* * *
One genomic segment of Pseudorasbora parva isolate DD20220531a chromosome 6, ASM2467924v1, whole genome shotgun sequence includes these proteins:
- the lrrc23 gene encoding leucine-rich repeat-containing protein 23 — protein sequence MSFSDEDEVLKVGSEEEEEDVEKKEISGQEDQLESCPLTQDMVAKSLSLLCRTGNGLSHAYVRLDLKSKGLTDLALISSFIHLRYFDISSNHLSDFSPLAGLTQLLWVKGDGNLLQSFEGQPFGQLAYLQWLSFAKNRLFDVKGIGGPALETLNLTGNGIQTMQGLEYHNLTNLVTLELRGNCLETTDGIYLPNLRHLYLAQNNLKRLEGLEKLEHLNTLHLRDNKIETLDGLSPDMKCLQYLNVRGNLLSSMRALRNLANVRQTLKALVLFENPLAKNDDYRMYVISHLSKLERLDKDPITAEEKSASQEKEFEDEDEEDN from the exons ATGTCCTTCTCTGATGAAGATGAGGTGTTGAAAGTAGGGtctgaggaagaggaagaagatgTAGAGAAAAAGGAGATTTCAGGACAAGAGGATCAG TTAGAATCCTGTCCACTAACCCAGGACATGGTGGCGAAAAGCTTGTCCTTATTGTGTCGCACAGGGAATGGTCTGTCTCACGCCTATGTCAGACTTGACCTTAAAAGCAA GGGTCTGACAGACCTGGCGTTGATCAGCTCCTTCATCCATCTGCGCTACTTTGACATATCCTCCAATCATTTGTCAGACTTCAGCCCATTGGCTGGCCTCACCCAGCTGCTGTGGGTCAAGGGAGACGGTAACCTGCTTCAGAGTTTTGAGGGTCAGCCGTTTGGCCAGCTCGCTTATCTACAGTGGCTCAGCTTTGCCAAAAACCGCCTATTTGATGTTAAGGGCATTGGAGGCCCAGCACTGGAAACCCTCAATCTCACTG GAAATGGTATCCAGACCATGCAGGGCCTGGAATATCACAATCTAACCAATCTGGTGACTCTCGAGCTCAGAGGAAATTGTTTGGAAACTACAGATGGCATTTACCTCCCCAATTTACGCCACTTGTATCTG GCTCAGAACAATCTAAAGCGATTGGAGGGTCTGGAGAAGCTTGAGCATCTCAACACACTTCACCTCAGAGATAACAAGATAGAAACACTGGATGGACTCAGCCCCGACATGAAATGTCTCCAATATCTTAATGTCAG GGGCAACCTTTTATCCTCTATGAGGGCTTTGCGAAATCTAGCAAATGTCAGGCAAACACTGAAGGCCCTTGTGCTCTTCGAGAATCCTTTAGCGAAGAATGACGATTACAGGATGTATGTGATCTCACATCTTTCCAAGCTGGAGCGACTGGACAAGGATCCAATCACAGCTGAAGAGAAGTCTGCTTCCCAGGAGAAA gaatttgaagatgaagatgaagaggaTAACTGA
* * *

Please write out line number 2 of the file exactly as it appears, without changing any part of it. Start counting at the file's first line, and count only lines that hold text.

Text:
- the lrrc23 gene encoding leucine-rich repeat-containing protein 23 — protein sequence MSFSDEDEVLKVGSEEEEEDVEKKEISGQEDQLESCPLTQDMVAKSLSLLCRTGNGLSHAYVRLDLKSKGLTDLALISSFIHLRYFDISSNHLSDFSPLAGLTQLLWVKGDGNLLQSFEGQPFGQLAYLQWLSFAKNRLFDVKGIGGPALETLNLTGNGIQTMQGLEYHNLTNLVTLELRGNCLETTDGIYLPNLRHLYLAQNNLKRLEGLEKLEHLNTLHLRDNKIETLDGLSPDMKCLQYLNVRGNLLSSMRALRNLANVRQTLKALVLFENPLAKNDDYRMYVISHLSKLERLDKDPITAEEKSASQEKEFEDEDEEDN from the exons ATGTCCTTCTCTGATGAAGATGAGGTGTTGAAAGTAGGGtctgaggaagaggaagaagatgTAGAGAAAAAGGAGATTTCAGGACAAGAGGATCAG TTAGAATCCTGTCCACTAACCCAGGACATGGTGGCGAAAAGCTTGTCCTTATTGTGTCGCACAGGGAATGGTCTGTCTCACGCCTATGTCAGACTTGACCTTAAAAGCAA GGGTCTGACAGACCTGGCGTTGATCAGCTCCTTCATCCATCTGCGCTACTTTGACATATCCTCCAATCATTTGTCAGACTTCAGCCCATTGGCTGGCCTCACCCAGCTGCTGTGGGTCAAGGGAGACGGTAACCTGCTTCAGAGTTTTGAGGGTCAGCCGTTTGGCCAGCTCGCTTATCTACAGTGGCTCAGCTTTGCCAAAAACCGCCTATTTGATGTTAAGGGCATTGGAGGCCCAGCACTGGAAACCCTCAATCTCACTG GAAATGGTATCCAGACCATGCAGGGCCTGGAATATCACAATCTAACCAATCTGGTGACTCTCGAGCTCAGAGGAAATTGTTTGGAAACTACAGATGGCATTTACCTCCCCAATTTACGCCACTTGTATCTG GCTCAGAACAATCTAAAGCGATTGGAGGGTCTGGAGAAGCTTGAGCATCTCAACACACTTCACCTCAGAGATAACAAGATAGAAACACTGGATGGACTCAGCCCCGACATGAAATGTCTCCAATATCTTAATGTCAG GGGCAACCTTTTATCCTCTATGAGGGCTTTGCGAAATCTAGCAAATGTCAGGCAAACACTGAAGGCCCTTGTGCTCTTCGAGAATCCTTTAGCGAAGAATGACGATTACAGGATGTATGTGATCTCACATCTTTCCAAGCTGGAGCGACTGGACAAGGATCCAATCACAGCTGAAGAGAAGTCTGCTTCCCAGGAGAAA gaatttgaagatgaagatgaagaggaTAACTGA